General Mills Recalled Cheerios. General Mills has voluntarily recalled about 1.8 million boxes of original Cheerios and Honey Nut labeled gluten-free because they may contain wheat, a source of gluten.
The “undeclared allergen” could cause adverse health consequences for those with wheat allergies, celiac disease or gluten intolerance, the Washington Post reports. Such people should not consume the recalled products, the company said in a statement.
Jim Murphy, senior vice president of General Mills’ cereal division, said he was “embarrassed and truly sorry” for an incident that allowed wheat flour to be introduced into the gluten-free oat flour system at a production facility in Lodi, California, according to the Washington Post.
The Food and Drug Administration said that since mid-September, it has received 125 reports of “adverse events from/about consumers who ate Cheerios labeled gluten-free.” The FDA said it’s “not aware of any reports of hospitalizations or deaths from the consumption of Cheerios labeled gluten-free.”
The affected original Cheerios were produced over four days in July, and the affected Honey Nut Cheerios were produced over 13 days, the company said. About 150,000 cases of Cheerios shipped nationwide fall under the recall, the Post reports. The “better if used by” dates for recalled Honey Nut Cheerios: 12JUL2016LD, 13JUL2016LD, 14JUL2016LD, 15JUL2016LD, 16JUL2016LD, 17JUL2016LD, 18JUL2016LD, 20JUL2016LD, 21JUL2016LD, 22JUL2016LD, 23JUL2016LD, 24JUL2016LD, and 25JUL2016LD. “Better if used by” dates for recalled original Cheerios: 14JUL2016LD, 15JUL2016LD, 16JUL2016LD, and 17JUL2016LD.
Customers Can Contact General Mills
General Mills the affected boxes will be removed from store shelves and warehouses. Customers with affected products can contact General Mills for a replacement or refund.
Jim Murphy explained that the introduction of wheat into the gluten-free Cheerios was inadvertent. Rail service to the Lodi facility was interrupted at a time when “gluten-free oat flour was being off-loaded from rail cars to trucks for delivery to our facility on the dates in question.” The bulk trucks carrying the oat flour are believed to have recently carried wheat, according to the Minneapolis Star Tribune, and wheat was inadvertently introduced into the flour supply.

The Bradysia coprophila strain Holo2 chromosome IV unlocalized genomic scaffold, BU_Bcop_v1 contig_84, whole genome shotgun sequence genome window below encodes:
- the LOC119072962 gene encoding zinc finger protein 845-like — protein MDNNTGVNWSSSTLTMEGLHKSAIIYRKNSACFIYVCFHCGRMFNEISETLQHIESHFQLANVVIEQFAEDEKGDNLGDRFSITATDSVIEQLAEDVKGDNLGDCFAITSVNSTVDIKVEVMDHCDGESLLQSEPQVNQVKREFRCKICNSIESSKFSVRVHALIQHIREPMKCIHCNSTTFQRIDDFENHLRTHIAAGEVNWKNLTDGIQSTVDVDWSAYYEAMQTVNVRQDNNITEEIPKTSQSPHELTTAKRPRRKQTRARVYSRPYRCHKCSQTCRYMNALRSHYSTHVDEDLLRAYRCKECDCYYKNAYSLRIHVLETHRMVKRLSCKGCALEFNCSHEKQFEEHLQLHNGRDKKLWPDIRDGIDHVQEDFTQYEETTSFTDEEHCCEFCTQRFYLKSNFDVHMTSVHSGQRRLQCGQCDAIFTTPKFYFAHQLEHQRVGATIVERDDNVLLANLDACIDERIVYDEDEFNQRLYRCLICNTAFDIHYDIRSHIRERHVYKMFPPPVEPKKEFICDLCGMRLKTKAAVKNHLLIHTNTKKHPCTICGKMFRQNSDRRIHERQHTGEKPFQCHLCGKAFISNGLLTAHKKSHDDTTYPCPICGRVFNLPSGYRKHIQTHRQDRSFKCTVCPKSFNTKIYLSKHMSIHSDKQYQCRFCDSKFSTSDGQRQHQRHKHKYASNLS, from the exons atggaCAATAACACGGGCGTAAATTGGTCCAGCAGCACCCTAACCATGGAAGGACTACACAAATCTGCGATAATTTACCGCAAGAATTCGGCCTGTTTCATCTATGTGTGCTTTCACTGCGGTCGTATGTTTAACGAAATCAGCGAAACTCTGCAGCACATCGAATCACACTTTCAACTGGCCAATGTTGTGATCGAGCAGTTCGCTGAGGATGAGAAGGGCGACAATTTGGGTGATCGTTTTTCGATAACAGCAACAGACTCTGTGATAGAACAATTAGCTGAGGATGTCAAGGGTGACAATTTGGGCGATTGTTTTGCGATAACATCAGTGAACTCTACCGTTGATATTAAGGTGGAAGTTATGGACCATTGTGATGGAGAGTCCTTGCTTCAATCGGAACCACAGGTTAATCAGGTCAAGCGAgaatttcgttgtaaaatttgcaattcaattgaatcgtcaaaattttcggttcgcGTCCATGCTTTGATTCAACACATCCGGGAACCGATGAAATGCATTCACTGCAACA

For people with celiac disease, the body’s immune system reacts to the gluten in wheat and some other grains and causes damage to the intestine, making it difficult for the body to absorb nutrients, especially fat, calcium, iron, and folate, WebMD explains.
Celiac symptoms include abdominal bloating and pain, chronic diarrhea, vomiting, fatigue, and weight loss. Children may experience growth problems and show signs of may show signs of malnourishment, according to WebMD. Teenagers could have delayed puberty. Adults with celiac disease may develop osteoporosis because the body cannot absorb sufficient calcium, and women may experience infertility and miscarriages.
One in 133 Americans has celiac disease and needs to follow a gluten-free diet to control symptoms. To serve the gluten-free market, General Mills announced earlier this year that it would retool its facilities so that five varieties of Cheerios would be gluten-free. Gluten-free Cheerios produced at the Lodi plant on other dates and Cheerios produced at other General Mills facilities are safe for those with celiac disease and gluten sensitivities, the company says.
General Mills executive Jim Murphy offered sincere apologies “to the gluten-free community and to anyone who may have been impacted.”